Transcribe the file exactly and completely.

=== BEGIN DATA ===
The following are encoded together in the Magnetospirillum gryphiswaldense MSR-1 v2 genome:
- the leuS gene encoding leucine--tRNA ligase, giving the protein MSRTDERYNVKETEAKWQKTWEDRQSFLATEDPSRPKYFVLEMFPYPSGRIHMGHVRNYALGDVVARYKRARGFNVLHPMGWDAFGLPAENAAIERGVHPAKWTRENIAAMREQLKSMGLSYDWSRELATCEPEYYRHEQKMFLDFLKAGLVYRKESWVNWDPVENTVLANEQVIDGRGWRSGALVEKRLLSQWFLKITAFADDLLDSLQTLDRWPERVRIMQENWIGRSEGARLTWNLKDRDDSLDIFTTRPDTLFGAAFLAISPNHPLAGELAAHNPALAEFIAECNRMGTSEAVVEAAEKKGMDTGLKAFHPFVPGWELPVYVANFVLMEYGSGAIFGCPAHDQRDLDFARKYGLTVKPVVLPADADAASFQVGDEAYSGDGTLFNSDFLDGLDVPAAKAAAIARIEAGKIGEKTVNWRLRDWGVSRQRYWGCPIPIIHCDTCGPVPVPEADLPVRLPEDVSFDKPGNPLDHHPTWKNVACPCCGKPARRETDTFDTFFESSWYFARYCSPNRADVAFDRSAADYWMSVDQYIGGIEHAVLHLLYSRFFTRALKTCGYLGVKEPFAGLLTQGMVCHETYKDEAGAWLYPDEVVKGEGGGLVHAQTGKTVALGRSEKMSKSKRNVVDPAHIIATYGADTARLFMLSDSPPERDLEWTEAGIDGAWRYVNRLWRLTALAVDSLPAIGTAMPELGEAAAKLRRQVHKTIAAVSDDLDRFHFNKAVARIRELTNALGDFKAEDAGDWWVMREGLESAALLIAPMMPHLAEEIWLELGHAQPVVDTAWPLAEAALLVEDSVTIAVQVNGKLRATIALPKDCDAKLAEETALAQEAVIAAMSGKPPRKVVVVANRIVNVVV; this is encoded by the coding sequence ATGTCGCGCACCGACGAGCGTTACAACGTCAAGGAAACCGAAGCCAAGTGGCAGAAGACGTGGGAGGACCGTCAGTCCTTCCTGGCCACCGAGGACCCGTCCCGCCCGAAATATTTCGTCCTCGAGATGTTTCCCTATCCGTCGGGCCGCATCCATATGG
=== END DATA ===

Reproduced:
The following are encoded together in the Magnetospirillum gryphiswaldense MSR-1 v2 genome:
- the leuS gene encoding leucine--tRNA ligase, giving the protein MSRTDERYNVKETEAKWQKTWEDRQSFLATEDPSRPKYFVLEMFPYPSGRIHMGHVRNYALGDVVARYKRARGFNVLHPMGWDAFGLPAENAAIERGVHPAKWTRENIAAMREQLKSMGLSYDWSRELATCEPEYYRHEQKMFLDFLKAGLVYRKESWVNWDPVENTVLANEQVIDGRGWRSGALVEKRLLSQWFLKITAFADDLLDSLQTLDRWPERVRIMQENWIGRSEGARLTWNLKDRDDSLDIFTTRPDTLFGAAFLAISPNHPLAGELAAHNPALAEFIAECNRMGTSEAVVEAAEKKGMDTGLKAFHPFVPGWELPVYVANFVLMEYGSGAIFGCPAHDQRDLDFARKYGLTVKPVVLPADADAASFQVGDEAYSGDGTLFNSDFLDGLDVPAAKAAAIARIEAGKIGEKTVNWRLRDWGVSRQRYWGCPIPIIHCDTCGPVPVPEADLPVRLPEDVSFDKPGNPLDHHPTWKNVACPCCGKPARRETDTFDTFFESSWYFARYCSPNRADVAFDRSAADYWMSVDQYIGGIEHAVLHLLYSRFFTRALKTCGYLGVKEPFAGLLTQGMVCHETYKDEAGAWLYPDEVVKGEGGGLVHAQTGKTVALGRSEKMSKSKRNVVDPAHIIATYGADTARLFMLSDSPPERDLEWTEAGIDGAWRYVNRLWRLTALAVDSLPAIGTAMPELGEAAAKLRRQVHKTIAAVSDDLDRFHFNKAVARIRELTNALGDFKAEDAGDWWVMREGLESAALLIAPMMPHLAEEIWLELGHAQPVVDTAWPLAEAALLVEDSVTIAVQVNGKLRATIALPKDCDAKLAEETALAQEAVIAAMSGKPPRKVVVVANRIVNVVV; this is encoded by the coding sequence ATGTCGCGCACCGACGAGCGTTACAACGTCAAGGAAACCGAAGCCAAGTGGCAGAAGACGTGGGAGGACCGTCAGTCCTTCCTGGCCACCGAGGACCCGTCCCGCCCGAAATATTTCGTCCTCGAGATGTTTCCCTATCCGTCGGGCCGCATCCATATGG